A citizen science project in poor mountain regions is helping communities take control of their environmental resources.
The new project, led by Imperial College London and funded by the Ecosystems for Poverty Alleviation (ESPA) programme, deepens citizen science by involving local communities in every step of the project, from data collection to data processing and knowledge generation.
Monitoring [water flows] was an eye opener for me. I am looking at the catchment in a different way now.
– Community leader from Tiquipaya in Bolivia
It is based in four mountain regions across the world where vulnerable and poor communities are reliant on local resources, so-called ‘ecosystem services’, such as water supply from wetland areas, for daily survival.
The project works with local communities in four regions, including the Andes in central Peru, the Ethiopian highlands around Lake Tana, the Central Tien Shan Mountains of Kyrgyzstan, and the Kaligandaki watershed in Northern Nepal.
These mountain regions face many environmental threats, ranging from local soil degradation and erosion to changes in rainfall patterns due to global climate change, but there is a lack of detailed knowledge of the exact changes taking place.
Data collected by the local communities is not only improving knowledge of what environmental impacts are taking place, but also helping local communities to better manage their resources.
The leader of one of the communities in Tiquipaya in Bolivia has recognised the valuable information this has given her: "Monitoring [water flows] was an eye opener for me. I am looking at the catchment in a different way now."
“First results from the Andes, where our activities are most advanced, shows that the new information helps local communities to improve their water supply systems, but also helps documenting the functioning of unique and remote ecosystems such as the upper Andean grasslands locally known as páramos.”
Dr Buytaert began working with the mountain communities after locals felt increasing need to manage their ecosystem services. Involving the local communities in the monitoring process has helped to identify local knowledge gaps and priorities for data collection. It is also practical and convenient as locals regularly access remote regions that would otherwise be logistically difficult for the researchers to continually monitor.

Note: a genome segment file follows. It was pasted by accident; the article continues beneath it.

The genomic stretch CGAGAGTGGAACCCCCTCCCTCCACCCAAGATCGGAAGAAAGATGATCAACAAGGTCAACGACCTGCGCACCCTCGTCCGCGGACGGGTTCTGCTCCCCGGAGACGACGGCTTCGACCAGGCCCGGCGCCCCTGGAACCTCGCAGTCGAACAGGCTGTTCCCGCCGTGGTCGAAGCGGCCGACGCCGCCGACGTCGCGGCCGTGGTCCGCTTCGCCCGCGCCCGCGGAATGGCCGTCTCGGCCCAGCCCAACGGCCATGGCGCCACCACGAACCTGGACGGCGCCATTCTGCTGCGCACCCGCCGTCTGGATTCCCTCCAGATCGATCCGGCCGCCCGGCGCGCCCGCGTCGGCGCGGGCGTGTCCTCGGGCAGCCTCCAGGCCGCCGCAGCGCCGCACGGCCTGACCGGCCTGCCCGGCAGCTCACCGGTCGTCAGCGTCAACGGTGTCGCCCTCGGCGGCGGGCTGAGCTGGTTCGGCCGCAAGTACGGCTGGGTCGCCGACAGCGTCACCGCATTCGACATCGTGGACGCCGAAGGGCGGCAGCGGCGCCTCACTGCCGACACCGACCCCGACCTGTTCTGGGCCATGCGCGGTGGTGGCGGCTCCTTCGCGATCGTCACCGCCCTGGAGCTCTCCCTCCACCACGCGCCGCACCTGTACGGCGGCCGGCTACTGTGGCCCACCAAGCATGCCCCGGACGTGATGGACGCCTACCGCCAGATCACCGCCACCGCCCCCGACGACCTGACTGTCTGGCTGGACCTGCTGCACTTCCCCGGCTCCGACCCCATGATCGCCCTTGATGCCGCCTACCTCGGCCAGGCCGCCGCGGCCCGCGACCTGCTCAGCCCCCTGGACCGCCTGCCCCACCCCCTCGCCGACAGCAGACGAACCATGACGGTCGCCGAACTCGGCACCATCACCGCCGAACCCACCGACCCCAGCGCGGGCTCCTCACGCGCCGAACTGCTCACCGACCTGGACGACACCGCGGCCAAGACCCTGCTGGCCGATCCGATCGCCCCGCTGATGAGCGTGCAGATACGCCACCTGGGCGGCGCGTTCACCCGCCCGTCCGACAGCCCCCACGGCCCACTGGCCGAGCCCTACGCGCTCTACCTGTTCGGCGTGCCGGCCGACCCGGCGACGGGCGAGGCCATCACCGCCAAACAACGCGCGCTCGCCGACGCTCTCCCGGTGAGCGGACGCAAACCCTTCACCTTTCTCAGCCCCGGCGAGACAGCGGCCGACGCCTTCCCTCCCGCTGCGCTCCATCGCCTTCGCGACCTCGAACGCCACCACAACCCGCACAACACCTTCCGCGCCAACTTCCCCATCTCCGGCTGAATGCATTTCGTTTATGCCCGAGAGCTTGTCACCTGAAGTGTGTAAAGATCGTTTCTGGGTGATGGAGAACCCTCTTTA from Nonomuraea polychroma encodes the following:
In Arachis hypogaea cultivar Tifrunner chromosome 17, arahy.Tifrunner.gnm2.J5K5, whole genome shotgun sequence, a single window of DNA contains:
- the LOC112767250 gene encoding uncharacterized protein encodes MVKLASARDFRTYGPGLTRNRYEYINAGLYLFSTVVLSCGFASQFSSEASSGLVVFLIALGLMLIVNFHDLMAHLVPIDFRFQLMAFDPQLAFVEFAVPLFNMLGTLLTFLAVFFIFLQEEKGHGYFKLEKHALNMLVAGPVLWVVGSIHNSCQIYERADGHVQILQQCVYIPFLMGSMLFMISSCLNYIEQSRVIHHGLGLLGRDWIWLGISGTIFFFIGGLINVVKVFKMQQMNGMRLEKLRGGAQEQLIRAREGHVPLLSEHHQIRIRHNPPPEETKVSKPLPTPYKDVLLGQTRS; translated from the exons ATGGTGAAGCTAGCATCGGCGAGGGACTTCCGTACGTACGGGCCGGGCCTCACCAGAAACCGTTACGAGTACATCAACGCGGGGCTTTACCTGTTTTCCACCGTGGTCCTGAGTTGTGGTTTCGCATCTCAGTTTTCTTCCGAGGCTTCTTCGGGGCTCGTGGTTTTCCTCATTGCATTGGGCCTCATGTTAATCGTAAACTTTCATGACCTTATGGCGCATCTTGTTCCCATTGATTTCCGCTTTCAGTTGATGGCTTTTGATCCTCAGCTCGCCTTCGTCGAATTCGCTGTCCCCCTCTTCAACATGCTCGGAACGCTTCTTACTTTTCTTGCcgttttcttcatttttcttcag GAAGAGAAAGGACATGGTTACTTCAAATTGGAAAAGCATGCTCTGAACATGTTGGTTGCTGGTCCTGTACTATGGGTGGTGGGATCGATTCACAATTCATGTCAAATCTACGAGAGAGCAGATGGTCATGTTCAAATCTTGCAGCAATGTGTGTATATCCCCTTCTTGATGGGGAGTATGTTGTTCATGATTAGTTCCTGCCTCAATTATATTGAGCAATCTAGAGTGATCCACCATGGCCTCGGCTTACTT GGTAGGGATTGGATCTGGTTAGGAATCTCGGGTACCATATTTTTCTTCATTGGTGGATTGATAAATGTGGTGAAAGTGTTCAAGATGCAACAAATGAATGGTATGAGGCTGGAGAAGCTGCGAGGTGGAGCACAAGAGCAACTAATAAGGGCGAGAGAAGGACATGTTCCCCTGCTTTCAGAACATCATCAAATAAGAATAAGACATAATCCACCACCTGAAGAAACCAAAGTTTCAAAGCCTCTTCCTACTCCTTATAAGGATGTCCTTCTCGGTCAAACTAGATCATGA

Simple technologies, such as rain gauges and other sensors, are connected to the cheap and open source electronics platform Arduino. The combined cost is less than £150 per sensor, compared to over £1000 for a typical commercial system. With some training, this allows locals to accurately collect all of the required data. Measurements taken focus on the water cycle, including rainfall levels, water quality and soil erosion.
The data collected is combined with existing data, including satellite imagery and measurements from governmental monitoring networks. Using information technology, like cloud computing, the data is analysed to generate results relevant to local concerns, such as the extent of soil erosion or the change in rainfall patterns. The information is fed back to the local community and made available on a website for decision makers, including local government officials.
It is also hoped that the project can help to foster better links between the communities and external decision makers.
Dr Buytaert and his team reflected on the opportunities and challenges of including locals in water resource management research in a new paper in Frontiers in Earth Science. They found that there is great potential for increasing involvement of local communities in collecting data to inform research and decision making around their water resources. They also identified that communication, both with the scientific community and the locals involved in the project is key to ensuring citizen science projects are successful.
Reference: W. Buytaert et al. 'Citizen science in hydrology and water resources: opportunities for knowledge generation, ecosystem service management, and sustainable development.' Frontiers in Earth Science 2014 DOI: 10.3389/feart.2014.00026
Article text (excluding photos or graphics) available under an Attribution-NonCommercial-ShareAlike Creative Commons license.
Photos and graphics subject to third party copyright used with permission or © Imperial College London.
Leave a comment
Your comment may be published, displaying your name as you provide it, unless you request otherwise. Your contact details will never be published.